Language as human knowledge system
Language is a human capacity (or faculty, or ability, or quality). The thesis expressed here is that human language (so-called natural language) acts as a repository of knowledge. What is the use of storing and manipulating knowledge? Primarily, to collectively solve problems that arise in the real world. Does language support this problem-solving? Yes, because language contains constructs that closely mimic the way reality is perceived (by humans) to work. For example:
- Verbs represent processes that are carried out in reality
- Verb tenses represent our perception of time and the relative position of events on the time axis
- Prepositions allow facts to be structured and ordered in time/space
- Nouns represent distinguishable entities in the real word (or in speculative worlds given the other human faculty of creativity)
- New nouns and verbs are continuously emerging to represent new entities and processes with which humans deal
- In contrast to the previous point, little or no new prepositions have emerged, because the fabric of space/time has been stable throughout human history - as far as we could tell.
Limits of reality and their effect on language
- What happens if time travel becomes possible? New combinations of time sequences will be required that cannot be expressed with existing tenses. Check out this little discussion for speculations.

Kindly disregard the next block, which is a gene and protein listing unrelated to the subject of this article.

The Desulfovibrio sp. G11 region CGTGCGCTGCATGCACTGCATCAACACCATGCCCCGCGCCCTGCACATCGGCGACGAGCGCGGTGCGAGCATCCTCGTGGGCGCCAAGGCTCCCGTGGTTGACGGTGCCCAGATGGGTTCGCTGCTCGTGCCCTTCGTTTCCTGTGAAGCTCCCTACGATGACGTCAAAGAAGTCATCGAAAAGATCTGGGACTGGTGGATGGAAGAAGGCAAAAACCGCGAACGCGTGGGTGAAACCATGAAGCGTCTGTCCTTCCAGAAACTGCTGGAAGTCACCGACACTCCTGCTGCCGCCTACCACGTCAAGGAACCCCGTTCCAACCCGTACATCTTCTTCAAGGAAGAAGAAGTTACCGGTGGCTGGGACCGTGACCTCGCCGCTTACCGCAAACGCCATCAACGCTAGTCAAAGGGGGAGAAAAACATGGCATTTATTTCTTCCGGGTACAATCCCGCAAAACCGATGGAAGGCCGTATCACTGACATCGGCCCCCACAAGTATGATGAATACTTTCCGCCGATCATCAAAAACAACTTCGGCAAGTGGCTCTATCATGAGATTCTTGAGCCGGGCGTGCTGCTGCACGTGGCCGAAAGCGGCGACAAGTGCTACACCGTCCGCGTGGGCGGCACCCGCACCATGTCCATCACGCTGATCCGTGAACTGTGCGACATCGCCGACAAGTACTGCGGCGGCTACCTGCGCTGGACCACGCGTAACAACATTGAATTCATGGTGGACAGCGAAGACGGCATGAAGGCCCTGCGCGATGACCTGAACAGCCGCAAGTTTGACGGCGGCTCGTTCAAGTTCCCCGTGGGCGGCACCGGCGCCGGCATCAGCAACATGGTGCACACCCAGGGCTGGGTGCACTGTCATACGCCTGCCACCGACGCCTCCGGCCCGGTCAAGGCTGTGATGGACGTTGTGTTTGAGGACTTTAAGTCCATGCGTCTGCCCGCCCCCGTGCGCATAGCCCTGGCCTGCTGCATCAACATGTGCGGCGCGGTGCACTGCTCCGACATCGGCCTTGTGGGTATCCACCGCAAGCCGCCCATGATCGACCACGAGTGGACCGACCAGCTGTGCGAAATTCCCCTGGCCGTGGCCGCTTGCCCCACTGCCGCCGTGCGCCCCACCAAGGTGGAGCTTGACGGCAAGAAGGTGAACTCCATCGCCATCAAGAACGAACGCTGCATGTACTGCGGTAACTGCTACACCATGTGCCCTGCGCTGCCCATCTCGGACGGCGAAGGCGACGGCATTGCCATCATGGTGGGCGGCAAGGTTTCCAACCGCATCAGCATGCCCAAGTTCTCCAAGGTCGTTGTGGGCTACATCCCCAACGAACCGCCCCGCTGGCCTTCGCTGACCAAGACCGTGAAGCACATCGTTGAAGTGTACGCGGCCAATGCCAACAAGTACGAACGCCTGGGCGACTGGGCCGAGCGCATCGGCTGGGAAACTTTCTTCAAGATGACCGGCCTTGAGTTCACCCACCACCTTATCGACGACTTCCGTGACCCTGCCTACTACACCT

- The quantum reality introduces its share of new questions about verb tenses. In fact, Quantum Linguistics is an emerging buzzword. Check out this short article.
- What happens if human-scale quantum effects become commonplace? Objects will no longer have local positions in space, so new prepositions will be needed.
Language as representation of thoughtLanguage thus creates a logical model of physical reality and allows to populate that model with facts, i.e. observations, as well as communicate those facts, and the model itself, to other humans. By a process of creative analogy, humans also use language to describe intangible concepts and beliefs, and they structure those pseudo-facts in the same framework as the physically-motivated model. In this sense, human thoughts are embodied in language. To be sure, the phonetic aspect of language contains very rich semantic information at an even higher level: speech intonation carries complete emotions among individuals.
So to study language is to study thought. To model language is to model thought.